The types of targets that Vikings raided in the 10th century varied considerably, both within a particular kingdom or locality, and between different kingdoms and localities. A monastery in, for instance, the Carolingian Empire in Continental Europe would be different from a monastery in Ireland (Ireland didn't have any thing like villages in the 10th century - people lived in self-sufficient family farms).
The answer to the question of whether or not a village could defend itself against an attack by Vikings depends on a great many variables. Contrary to the popular notion that the Vikings were exceptionally effective warriors, they were actually no better than any other non-Viking warriors in the early Middle Ages. What made the Vikings so effective was their exploitation of the element of surprise. Their ships would appear without warning on the horizon (or even closer to shore) and before anyone on shore knew it, they were descending on a settlement, killing and looting.
I confess that I don't know if settlements organized any form of lookouts to spot Viking ships before they landed. One would think this would be an obvious measure to rob the Vikings of their greatest advantage. On the other hand, the Vikings weren't stupid and could simply land far enough away from a target that their ships wouldn't have been seen approaching, even by lookouts, but close enough that the distance between their landing site and their intended target could be covered in a short time (in which case they would still have the advantage of the element of surprise).
As a general rule, the closest most Early-Medieval kingdoms in Europe had to 'Professional' fighting men, that is, men whose primary purpose in life was to engage in warfare - and, thus, were trained and equipped for this occupation - were the nobility. These were men from families that were wealthy, invariably measured in terms of the amount of land they owned. Members of such families didn't engage in manual labor; other peoples worked for them, in particular peasants of different ranks who rented plots of farmland from these 'land lords', producing the crops that were the chief commodity of Early-Medieval Europe.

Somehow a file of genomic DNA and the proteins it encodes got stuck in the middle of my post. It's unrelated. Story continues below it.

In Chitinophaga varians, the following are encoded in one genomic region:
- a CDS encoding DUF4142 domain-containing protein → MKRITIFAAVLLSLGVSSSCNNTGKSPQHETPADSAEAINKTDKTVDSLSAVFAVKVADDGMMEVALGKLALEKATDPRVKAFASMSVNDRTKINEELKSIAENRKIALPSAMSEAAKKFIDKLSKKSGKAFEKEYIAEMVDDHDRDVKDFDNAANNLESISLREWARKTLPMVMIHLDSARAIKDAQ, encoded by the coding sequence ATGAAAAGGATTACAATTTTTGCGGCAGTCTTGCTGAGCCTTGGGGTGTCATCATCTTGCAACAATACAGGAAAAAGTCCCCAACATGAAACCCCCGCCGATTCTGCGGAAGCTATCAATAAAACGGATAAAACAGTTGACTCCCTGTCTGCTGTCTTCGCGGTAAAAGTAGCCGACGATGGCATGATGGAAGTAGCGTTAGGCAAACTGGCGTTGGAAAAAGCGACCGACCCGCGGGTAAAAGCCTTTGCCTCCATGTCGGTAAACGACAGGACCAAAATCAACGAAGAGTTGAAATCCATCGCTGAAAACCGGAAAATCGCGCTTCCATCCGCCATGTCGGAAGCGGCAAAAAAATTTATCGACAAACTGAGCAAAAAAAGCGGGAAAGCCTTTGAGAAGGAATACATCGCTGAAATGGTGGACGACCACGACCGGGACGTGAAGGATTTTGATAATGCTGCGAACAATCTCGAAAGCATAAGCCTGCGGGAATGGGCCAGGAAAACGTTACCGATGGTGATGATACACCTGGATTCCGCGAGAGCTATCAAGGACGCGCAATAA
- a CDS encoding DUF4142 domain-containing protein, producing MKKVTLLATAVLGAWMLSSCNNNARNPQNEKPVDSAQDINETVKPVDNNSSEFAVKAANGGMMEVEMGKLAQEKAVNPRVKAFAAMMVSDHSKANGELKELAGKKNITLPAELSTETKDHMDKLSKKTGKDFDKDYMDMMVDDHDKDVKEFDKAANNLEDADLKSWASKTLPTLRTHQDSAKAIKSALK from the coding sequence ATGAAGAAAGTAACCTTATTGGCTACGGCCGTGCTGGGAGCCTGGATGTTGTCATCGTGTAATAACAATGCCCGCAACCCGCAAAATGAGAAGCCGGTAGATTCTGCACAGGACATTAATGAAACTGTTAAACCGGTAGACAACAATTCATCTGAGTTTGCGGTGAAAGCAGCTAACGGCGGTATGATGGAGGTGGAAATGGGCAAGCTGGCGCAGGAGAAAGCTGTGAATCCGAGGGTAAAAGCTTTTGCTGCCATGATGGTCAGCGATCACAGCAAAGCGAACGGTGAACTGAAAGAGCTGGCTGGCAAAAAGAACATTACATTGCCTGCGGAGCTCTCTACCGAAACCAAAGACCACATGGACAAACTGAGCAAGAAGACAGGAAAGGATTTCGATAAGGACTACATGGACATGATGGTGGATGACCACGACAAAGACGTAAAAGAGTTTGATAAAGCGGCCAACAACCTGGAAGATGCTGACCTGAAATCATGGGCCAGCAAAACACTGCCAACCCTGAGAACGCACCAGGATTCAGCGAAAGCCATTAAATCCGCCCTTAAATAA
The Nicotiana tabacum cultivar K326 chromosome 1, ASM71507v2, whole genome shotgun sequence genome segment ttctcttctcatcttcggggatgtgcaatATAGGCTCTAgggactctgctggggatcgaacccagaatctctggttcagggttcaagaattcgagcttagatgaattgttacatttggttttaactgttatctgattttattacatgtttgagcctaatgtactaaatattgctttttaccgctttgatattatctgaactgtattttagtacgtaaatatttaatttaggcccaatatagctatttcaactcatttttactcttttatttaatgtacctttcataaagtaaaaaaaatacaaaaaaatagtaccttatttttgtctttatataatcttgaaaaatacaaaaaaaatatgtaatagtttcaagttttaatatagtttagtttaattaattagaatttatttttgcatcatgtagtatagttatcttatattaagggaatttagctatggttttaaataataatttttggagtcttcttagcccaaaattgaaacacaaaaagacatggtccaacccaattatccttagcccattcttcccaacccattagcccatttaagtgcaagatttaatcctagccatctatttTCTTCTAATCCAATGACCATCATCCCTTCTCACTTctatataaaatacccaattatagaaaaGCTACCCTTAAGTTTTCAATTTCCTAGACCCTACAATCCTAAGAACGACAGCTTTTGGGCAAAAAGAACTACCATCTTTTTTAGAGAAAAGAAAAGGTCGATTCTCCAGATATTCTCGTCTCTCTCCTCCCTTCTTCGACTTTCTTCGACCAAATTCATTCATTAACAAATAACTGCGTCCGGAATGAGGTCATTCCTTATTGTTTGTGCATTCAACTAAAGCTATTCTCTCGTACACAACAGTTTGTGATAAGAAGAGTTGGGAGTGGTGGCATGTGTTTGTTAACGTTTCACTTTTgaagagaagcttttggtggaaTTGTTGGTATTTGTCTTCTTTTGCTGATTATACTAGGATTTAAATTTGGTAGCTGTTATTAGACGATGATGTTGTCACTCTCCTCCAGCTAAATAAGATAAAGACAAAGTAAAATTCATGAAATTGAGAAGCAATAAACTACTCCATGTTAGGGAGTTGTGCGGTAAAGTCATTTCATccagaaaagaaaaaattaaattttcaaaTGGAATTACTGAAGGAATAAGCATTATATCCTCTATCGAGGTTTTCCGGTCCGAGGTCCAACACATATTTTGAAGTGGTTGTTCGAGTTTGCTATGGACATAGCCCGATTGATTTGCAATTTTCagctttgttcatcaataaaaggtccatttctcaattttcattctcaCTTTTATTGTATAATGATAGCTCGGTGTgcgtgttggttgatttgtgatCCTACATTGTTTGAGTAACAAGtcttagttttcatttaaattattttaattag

Non-nobles such as peasants, the folks who lived in villages that might be targeted by Vikings, had varying degrees of experience with serving in a kingdom's armies. Again, as a general rule, a king and his local officials had the right to call up non-nobles for temporary military service. However, just because they had a legal right to do so doesn't mean that it was frequently availed of. In contrast to the nobility, most peasants had little to no military training and, again according to most legal codes, were only required to possess the minimum of arms - usually this was either a spear or a bow, and a shield. Small wonder that having such men in the ranks of an army, particularly when engaging in a battle, could be as much of a liability as an asset. Significantly, the legal codes usually allowed a king to call up non-nobles for either service in an army or for military-related construction projects, such as building or repairing fortifications and bridges, a duty that would be far more suitable for peasants to perform.
So, the answer to your question is that, while the people in a 10th century village, given enough warning, could have attempted to defend their community with the weapons they were legally required to own, and at least some of these people may have had some military experience (though not necessarily experience of combat), their chances of defeating a raiding party of Vikings was slim to none. Their best option, again assuming they were warned in enough time, was to literally 'Head to the Hills', that is, flee into the countryside, preferably to a location that was both difficult of access and an effective place to hide.